comprising the steps of:
a) reading of the active pixel sensor during a first time period by activating said MOS transistor to allow said electric charges to flow to the base of the bipolar transistor and be amplified by said bipolar transistor;
b) deactivating the active pixel sensor during a second time period;
c) placing the active pixel sensor in a sleep mode during a third time period by the activating the reset circuit to place a voltage level at the gate of the parasitic MOS transistor to reset the potential of the anode to eliminate any accumulated charge from said anode
d) integrating of the active pixel sensor during a fourth time period by deactivating the MOS transistor and the parasitic MOS transistor to accumulate the electric charge within said photodiode; and
e) adjusting the third time period relative to the fourth time period while maintaining a constant frame period to control the quantity of light sensed by said active pixel sensor; and
f) repeating the above described steps for subsequent frame periods to create an image.
4. A method to eliminate image-lag in an active pixel with an array of active pixel sensors, whereby the active pixel sensor comprises:
a photodiode having a cathode connected to a power supply voltage source and an anode, whereby a quantum of light will impinge upon said anode and generate electric charges within said photodiode,
a MOS transistor having a drain connected to the anode of said photodiode, a source, and a gate connected to a sensor control circuit, whereby said sensor control circuit will selectively activate and deactivate said MOS transistor to allow said electric charges to flow through said MOS transistor,
a bipolar transistor to amplify said electrical charges to create the electronic signal, having a collector connected to the power supply voltage source, a base connected to the source of said MOS transistor to receive said electric charges when the MOS transistor is activated, and emitter connected to external circuitry to transfer said electronic signal to external circuitry, and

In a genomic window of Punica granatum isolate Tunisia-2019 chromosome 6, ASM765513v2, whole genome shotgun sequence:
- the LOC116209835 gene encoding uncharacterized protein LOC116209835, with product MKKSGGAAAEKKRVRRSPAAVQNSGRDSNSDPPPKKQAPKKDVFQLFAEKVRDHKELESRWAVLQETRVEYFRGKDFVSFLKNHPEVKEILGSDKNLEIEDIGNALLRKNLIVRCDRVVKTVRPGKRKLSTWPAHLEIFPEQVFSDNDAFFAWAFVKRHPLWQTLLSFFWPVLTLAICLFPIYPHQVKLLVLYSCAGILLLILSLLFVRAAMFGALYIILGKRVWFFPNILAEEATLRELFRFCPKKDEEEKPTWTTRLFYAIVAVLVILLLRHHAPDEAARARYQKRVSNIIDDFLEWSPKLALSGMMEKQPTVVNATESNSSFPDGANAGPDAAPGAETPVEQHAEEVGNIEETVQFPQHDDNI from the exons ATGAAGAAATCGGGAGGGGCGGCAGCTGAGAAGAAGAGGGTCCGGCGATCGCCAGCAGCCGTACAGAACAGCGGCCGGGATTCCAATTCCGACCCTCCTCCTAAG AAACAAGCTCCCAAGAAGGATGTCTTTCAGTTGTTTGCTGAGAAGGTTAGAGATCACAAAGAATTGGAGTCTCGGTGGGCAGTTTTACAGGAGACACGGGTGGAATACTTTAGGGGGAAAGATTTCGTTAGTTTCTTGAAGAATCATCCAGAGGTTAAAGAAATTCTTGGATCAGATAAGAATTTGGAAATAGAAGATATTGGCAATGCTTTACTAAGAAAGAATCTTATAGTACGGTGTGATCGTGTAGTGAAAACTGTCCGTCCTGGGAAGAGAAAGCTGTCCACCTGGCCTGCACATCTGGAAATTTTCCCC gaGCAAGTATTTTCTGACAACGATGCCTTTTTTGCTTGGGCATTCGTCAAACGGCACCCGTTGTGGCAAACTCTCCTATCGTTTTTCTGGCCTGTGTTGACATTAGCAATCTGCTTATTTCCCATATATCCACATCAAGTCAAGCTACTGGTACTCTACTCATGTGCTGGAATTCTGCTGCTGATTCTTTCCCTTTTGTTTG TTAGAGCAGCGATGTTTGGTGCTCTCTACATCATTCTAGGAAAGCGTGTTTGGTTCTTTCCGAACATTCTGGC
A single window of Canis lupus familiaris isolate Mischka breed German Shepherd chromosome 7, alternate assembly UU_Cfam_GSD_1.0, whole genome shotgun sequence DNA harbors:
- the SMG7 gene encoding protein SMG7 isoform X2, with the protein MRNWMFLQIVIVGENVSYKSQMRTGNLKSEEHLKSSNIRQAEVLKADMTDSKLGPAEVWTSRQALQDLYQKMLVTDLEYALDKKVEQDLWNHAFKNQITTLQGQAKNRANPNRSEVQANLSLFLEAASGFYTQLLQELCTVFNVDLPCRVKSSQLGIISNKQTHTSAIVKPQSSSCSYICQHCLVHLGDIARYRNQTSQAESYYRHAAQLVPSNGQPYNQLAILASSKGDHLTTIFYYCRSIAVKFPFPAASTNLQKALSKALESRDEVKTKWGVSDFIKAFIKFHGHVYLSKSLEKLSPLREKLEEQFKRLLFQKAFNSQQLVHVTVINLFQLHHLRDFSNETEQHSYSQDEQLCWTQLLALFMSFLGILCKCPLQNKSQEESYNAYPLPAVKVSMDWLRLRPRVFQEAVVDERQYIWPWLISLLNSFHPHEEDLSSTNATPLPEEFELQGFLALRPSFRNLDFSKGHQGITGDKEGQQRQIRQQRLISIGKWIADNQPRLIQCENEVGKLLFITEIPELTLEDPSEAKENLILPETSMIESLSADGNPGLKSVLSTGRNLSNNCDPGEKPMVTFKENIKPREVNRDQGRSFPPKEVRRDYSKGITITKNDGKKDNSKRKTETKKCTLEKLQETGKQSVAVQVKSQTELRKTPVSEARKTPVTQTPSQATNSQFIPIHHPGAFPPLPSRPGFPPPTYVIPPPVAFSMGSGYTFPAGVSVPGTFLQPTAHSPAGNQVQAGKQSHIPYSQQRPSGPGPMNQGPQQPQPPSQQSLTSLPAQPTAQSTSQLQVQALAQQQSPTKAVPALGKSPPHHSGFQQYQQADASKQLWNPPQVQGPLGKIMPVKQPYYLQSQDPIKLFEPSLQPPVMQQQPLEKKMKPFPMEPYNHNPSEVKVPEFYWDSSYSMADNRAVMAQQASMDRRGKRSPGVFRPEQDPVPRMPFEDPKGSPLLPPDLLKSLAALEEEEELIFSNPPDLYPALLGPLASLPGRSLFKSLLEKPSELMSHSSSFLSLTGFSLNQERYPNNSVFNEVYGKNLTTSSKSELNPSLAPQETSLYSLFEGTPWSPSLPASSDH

a parasitic MOS transistor having a drain that is the anode of the photodiode, a source that is the anode of the photodiode of adjacent active pixel sensors of a row active pixel sensors in an array of active pixel sensors, and a gate connected to a reset circuit that will turn on said parasitic MOS transistor to reset a potential of the anode of the photodiode to prevent image-lag on said active pixel sensor,
comprising the steps of:
a) activating the MOS transistor at a first time to allow the electric charge to flow from said photodiode to the base of the bipolar transistor to be amplified for reading by external circuitry,
b) maintaining the reset circuit and a reset biasing voltage source connected through a control parasitic MOS transistor to the source of the parasitic MOS transistor, at a first voltage level such that the parasitic MOS transistors are not activated,
c) placing the active pixel sensor in a sleep mode at a second time to prevent the accumulation of electrical charges in the anode of the photodiode by the activating the reset circuit to place a second voltage level at the gate of the parasitic MOS transistor to activate the parasitic MOS transistor,
d) placing the reset biasing voltage source at a third voltage level sufficient to extract residual minority carriers from the base of the bipolar transistor through said MOS transistor, said anode of said photodiode, and said parasitic MOS transistor to the reset voltage source;
e) deactivating the parasitic MOS transistor and returning the reset biasing voltage source to a reference voltage level to place the anode of the photodiode at the reference voltage level at a third time;
f) deactivating the MOS transistor at a fourth time to allow the anode to begin integrating the electrical charges within the anode of the photodiode to complete a frame of an image; and
g) repeating the above steps for subsequent frames of an image.
5. The method of claim 4 wherein the MOS transistor is activated by placing a fourth voltage level that is the negative of the power supply voltage source on the gate of the MOS transistor.
6. The method of claim 4 wherein the third voltage level will reverse bias a junction between the base and emitter of the bipolar transistor and allow extraction of the residual minority carriers.
7. The method of claim 4 wherein the second voltage level is the negative of the power supply voltage source.
8. The method of claim 4 wherein the reference voltage level is 0V.
Description
BACKGROUND OF THE INVENTION

1. Field of the Invention

This invention relates to circuits and semiconductor devices that will receive light and convert the light to an electronic signal representing the amplitude of the light commonly referred to as photosensors or pixel sensors. More particularly this invention relates to the methods of operation photosensors or pixel sensors to provide electronic shuttering and to eliminate image-lag.

2. Description of Related Art

Imaging circuits typically include a two dimensional array of photosensors. Each photosensor will comprise one picture element (pixel) of the image. Light energy emitted or reflected from an object will impinge upon the array of photosensors. The light energy will be converted by the photosensors to an electrical signal. Imaging circuitry will scan the individual photosensors to readout the electrical signals. The electrical signals of the image will be processed by external circuitry for subsequent display.